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Rethinking risk

Risk assumptions affect how we view opportunity too.
Image: Shutterstock

Market participants all want the same thing: the best possible return at the lowest level of risk. How you go about securing that, however, is often a source of disagreement. While you might think investment is a black-and-white affair, the assumptions that you use to underpin your calculations can have a decided influence on your decision to invest – or not.

Of course, future returns are never certain (and even in fixed income markets, bond holders could default). But add changing macroeconomic variables, irrational markets, unrealistic expectations and investor emotions into the mix, and getting to certainty becomes even more difficult. No wonder many investors settle for the ‘obvious answer’ – whether this is picking last year’s winner or simply following the crowd, which has invested in a combination of popular offshore stocks and cash of late. Using such decision-making shortcuts can often lead investors astray, and while there are always risks to doing so, we believe the current market environment has elevated the risks of taking such shortcuts even more.

Markets have become bifurcated, with investors clamouring to invest in the strategies that have proved successful in the past, and so it becomes a self-reinforcing cycle, with popular winners continuing to win.

What is risk

Risk is often defined as the potential to lose money, though it should also be viewed as the possibility that your return expectations won’t be met. In a world of deeply divergent markets, the definition of risk for many seems to have shifted to the ‘risk of missing out’.

Exuberant and irrational markets create opportunities for patient investors who are prepared to look for the opportunities others are missing out on. These are typically found in the uncrowded sectors of the market. Currently, markets are defining risk very narrowly as the ‘risk of missing out’ and more specifically, the ‘risk of missing out on a repeat of the returns from a narrow subset of assets’.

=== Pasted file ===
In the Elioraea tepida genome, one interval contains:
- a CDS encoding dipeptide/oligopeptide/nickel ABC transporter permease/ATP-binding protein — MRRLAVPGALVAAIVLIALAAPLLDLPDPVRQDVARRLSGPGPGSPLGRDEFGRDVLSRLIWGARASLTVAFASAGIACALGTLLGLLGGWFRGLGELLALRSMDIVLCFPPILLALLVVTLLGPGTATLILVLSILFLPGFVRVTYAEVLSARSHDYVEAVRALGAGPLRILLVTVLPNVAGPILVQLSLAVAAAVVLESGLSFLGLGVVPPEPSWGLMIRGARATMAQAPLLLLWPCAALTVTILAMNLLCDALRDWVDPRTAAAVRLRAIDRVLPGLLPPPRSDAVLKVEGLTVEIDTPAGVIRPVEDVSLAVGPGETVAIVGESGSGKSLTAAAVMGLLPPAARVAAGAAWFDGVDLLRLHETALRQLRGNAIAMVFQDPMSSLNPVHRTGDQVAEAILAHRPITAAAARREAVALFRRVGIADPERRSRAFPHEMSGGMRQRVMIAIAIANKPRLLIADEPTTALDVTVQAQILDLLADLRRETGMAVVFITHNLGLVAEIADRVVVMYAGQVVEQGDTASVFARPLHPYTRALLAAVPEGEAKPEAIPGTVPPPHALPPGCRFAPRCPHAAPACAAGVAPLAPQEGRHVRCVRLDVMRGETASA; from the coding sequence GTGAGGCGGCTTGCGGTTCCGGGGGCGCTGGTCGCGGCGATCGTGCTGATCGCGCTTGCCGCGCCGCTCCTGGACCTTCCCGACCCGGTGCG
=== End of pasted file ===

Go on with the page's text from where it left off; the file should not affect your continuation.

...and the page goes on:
Risk assumptions affect how we view opportunity too

Being careless about the assumptions that underpin your estimations of fair value and future returns will sway your investment choices. Therefore, we believe that investors should be very clear about what their assumptions of the future imply, to minimise the risk of being disappointed later.

Perceived ‘low risk’ assets like US government bonds are offering very little yield, while the S&P 500 is at generational extreme ratings. Previously when the S&P ratings were in similar territory between 1998 and 2000, investors had to wait 13 years before seeing a capital gain (and weather two corrections of more than 45%). With ratings already at such extremes, investors should question how much longer such conditions can persist – and what it could mean for portfolios if their underlying assumptions were proven wrong.

More worrying, however, is that current risk perceptions are blinding investors to the areas of the markets that do offer the potential for exceptional future returns, even when we apply currently very negative assumptions that underpin popular narratives. Thus investors are not only investing into a very narrow subset of assets driven by a fear of ‘missing out’, but they are also avoiding investment into broad range of assets based on prevailing narratives that these assets are ‘too risky’.